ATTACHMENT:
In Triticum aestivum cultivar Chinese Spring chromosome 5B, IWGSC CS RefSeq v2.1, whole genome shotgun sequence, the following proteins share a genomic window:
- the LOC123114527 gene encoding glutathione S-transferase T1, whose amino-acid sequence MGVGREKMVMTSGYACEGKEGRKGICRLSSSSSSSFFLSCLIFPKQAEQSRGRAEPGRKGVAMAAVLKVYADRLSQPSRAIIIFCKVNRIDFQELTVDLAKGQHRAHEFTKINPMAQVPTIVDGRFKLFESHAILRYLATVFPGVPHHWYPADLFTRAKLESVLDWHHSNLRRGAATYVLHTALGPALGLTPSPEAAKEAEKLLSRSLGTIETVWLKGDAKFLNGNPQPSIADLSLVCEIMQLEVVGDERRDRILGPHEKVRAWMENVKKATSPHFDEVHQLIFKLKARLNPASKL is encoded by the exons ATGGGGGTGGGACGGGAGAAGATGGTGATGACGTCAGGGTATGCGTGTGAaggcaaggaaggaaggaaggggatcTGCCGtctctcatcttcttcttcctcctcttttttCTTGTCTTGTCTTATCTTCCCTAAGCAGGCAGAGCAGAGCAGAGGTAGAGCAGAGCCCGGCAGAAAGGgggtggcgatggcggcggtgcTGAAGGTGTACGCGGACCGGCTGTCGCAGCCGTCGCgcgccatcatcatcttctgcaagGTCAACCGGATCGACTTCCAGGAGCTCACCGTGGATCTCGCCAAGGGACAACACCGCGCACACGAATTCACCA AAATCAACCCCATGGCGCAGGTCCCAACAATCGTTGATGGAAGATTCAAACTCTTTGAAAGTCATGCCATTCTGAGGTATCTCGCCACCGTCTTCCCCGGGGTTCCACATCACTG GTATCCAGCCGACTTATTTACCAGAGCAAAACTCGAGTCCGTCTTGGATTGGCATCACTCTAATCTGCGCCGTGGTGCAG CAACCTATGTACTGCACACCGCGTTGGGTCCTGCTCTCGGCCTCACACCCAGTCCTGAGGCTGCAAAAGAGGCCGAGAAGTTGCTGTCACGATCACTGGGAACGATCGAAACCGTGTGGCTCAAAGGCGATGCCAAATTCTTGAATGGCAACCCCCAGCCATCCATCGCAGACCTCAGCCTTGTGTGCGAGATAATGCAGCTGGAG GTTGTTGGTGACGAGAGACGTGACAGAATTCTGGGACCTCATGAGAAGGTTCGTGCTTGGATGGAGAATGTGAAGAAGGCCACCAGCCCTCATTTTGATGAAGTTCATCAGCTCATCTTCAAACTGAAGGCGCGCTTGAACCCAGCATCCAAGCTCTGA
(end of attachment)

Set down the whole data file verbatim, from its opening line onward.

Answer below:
In Triticum aestivum cultivar Chinese Spring chromosome 5B, IWGSC CS RefSeq v2.1, whole genome shotgun sequence, the following proteins share a genomic window:
- the LOC123114527 gene encoding glutathione S-transferase T1, whose amino-acid sequence MGVGREKMVMTSGYACEGKEGRKGICRLSSSSSSSFFLSCLIFPKQAEQSRGRAEPGRKGVAMAAVLKVYADRLSQPSRAIIIFCKVNRIDFQELTVDLAKGQHRAHEFTKINPMAQVPTIVDGRFKLFESHAILRYLATVFPGVPHHWYPADLFTRAKLESVLDWHHSNLRRGAATYVLHTALGPALGLTPSPEAAKEAEKLLSRSLGTIETVWLKGDAKFLNGNPQPSIADLSLVCEIMQLEVVGDERRDRILGPHEKVRAWMENVKKATSPHFDEVHQLIFKLKARLNPASKL is encoded by the exons ATGGGGGTGGGACGGGAGAAGATGGTGATGACGTCAGGGTATGCGTGTGAaggcaaggaaggaaggaaggggatcTGCCGtctctcatcttcttcttcctcctcttttttCTTGTCTTGTCTTATCTTCCCTAAGCAGGCAGAGCAGAGCAGAGGTAGAGCAGAGCCCGGCAGAAAGGgggtggcgatggcggcggtgcTGAAGGTGTACGCGGACCGGCTGTCGCAGCCGTCGCgcgccatcatcatcttctgcaagGTCAACCGGATCGACTTCCAGGAGCTCACCGTGGATCTCGCCAAGGGACAACACCGCGCACACGAATTCACCA AAATCAACCCCATGGCGCAGGTCCCAACAATCGTTGATGGAAGATTCAAACTCTTTGAAAGTCATGCCATTCTGAGGTATCTCGCCACCGTCTTCCCCGGGGTTCCACATCACTG GTATCCAGCCGACTTATTTACCAGAGCAAAACTCGAGTCCGTCTTGGATTGGCATCACTCTAATCTGCGCCGTGGTGCAG CAACCTATGTACTGCACACCGCGTTGGGTCCTGCTCTCGGCCTCACACCCAGTCCTGAGGCTGCAAAAGAGGCCGAGAAGTTGCTGTCACGATCACTGGGAACGATCGAAACCGTGTGGCTCAAAGGCGATGCCAAATTCTTGAATGGCAACCCCCAGCCATCCATCGCAGACCTCAGCCTTGTGTGCGAGATAATGCAGCTGGAG GTTGTTGGTGACGAGAGACGTGACAGAATTCTGGGACCTCATGAGAAGGTTCGTGCTTGGATGGAGAATGTGAAGAAGGCCACCAGCCCTCATTTTGATGAAGTTCATCAGCTCATCTTCAAACTGAAGGCGCGCTTGAACCCAGCATCCAAGCTCTGA